The survey criteria incorporate a listing of items that could present issues beyond those typically encountered on a survey (e.g., marinas, campgrounds, mobile home parks, easements, leases and other non-fee straightforward interests), and which should be specifically negotiated between the client, lender, insurer and surveyor. The 2021 criteria add mineral interests for this listing.
Table A Items
Table A of the minimum standard detail requirements puts on a listing of optional surveyor responsibilities and specifications, which may be requested by the client. Any such items are subject to negotiation between the client and the surveyor, such as any extra fee associated thereto.
The 2021 criteria delete two Table A items that were included in the 2016 criteria. Former item 10(b) was deleted, which necessitated a determination of whether specific walls are plumb (i.e.( perfectly perpendicular ). This item was eliminated since it is not rooted in any name concern (apart from the chance of an encroachment, that is individually addressed in the criteria ). Additionally, Item 18 was deleted, which necessitated the position of wetland delineation markers (or a notice disclosing the lack thereof). This item has been the source of confusion because its first introduction as a portion of the 2011 criteria. In 2016, the ALTA/NSPS committee attempted to describe that the surveyor is not required to actually delineate wetlands, but simply to find delineation markers previously set with a wetlands biologist. Confusion persisted, and thus the committee chose to remove this item completely.
Table A objects 6(a) and 6(b), that relate to zoning information, were altered to clarify that any zoning letter or report provided to the surveyor from the client or the client’s designated representative must be”special to the surveyed property” This change was intended to avoid a client’s delivery of a copy of a whole zoning ordinance into the surveyor with the intention that the surveyor ascertain whether and to the extent that ordinance applies to the surveyed property.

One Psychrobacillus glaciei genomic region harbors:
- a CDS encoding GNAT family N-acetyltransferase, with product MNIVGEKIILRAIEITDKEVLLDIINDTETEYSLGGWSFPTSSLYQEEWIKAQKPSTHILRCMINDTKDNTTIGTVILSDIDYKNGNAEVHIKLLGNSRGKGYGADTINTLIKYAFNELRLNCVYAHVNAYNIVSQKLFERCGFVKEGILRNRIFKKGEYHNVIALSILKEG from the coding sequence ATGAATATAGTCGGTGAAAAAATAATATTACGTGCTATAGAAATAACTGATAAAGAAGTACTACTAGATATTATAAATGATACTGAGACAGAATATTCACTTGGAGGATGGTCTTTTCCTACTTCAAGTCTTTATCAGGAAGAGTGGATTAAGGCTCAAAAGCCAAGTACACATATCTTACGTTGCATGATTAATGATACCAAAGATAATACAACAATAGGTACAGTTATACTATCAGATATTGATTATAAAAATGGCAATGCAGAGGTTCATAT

The 2021 criteria also modify Table A item 11, related to underground utilities. Under the 2016 criteria, this item required that the surveyor to find underground utilities based on observed signs, plans obtained through the surveyor’s petition to a utility business, and markers asked by the surveyor pursuant to an 811 utility find or similar petition. The standards change the onus away from the surveyor. Under new item 11(a), the surveyor is required to demonstrate signs of underground utilities based on reports or plans furnished by the client (with reference regarding the sources of data ). Item 11(b) requires the surveyor to show markings coordinated with the surveyor pursuant to a private utility find.
As mentioned above, the 2021 criteria will become effective on February 23, 2021, that coincides with the date of this historical festival of this Roman god Terminus, shield of border markers. When a contract is entered into for surveying services that commence before this effective date but won’t be finished until after the new criteria are in effect, the parties must specifically discuss that set of criteria will apply and contain an suitable clause in their contract to that purpose.
It’s important that purchasers, lenders, title insurance companies and other business participants familiarize themselves with all the 2021 criteria before contracting for, either negotiating or taking the ALTA/NSPS Land Title Survey from and following that the 2021 standards’ effective date. When you have any queries related to this particular topic, please contact the authors.…

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New 2021 ALTA/NSPS Land Title Survey Standards Effective February 23, 2021

From Emily K. Bias and Josh D. Morton

The”Minimum Standard Detail Requirements for ALTA/NSPS Land Title Surveys” is a document jointly promulgated by the American Land Title Association (ALTA), symbolizing the title insurance industry, along with the National Society of Professional Surveyors (NSPS), representing skilled land surveyors, which describes the uniform minimum criteria with which surveyors must comply if preparing a survey to be used by a title insurance company with the intention of deleting the general poll exclusion from ALTA title policy forms. The very first such set of criteria was designed in 1962 and has been revised 10 times. The criteria are updated every five years and are relied on by real estate professionals, including buyers, lenders, title insurance companies and their attorneys, nationally. In October 2020, a joint committee comprising representatives of both ALTA and NSPS adopted the”2021 Minimum Standard Detail Requirements for ALTA/NSPS Land Title Surveys,” which will become effective on February 23, 2021. The significant changes involving the 2021 criteria as well as also the previous 2016 criteria are summarized below.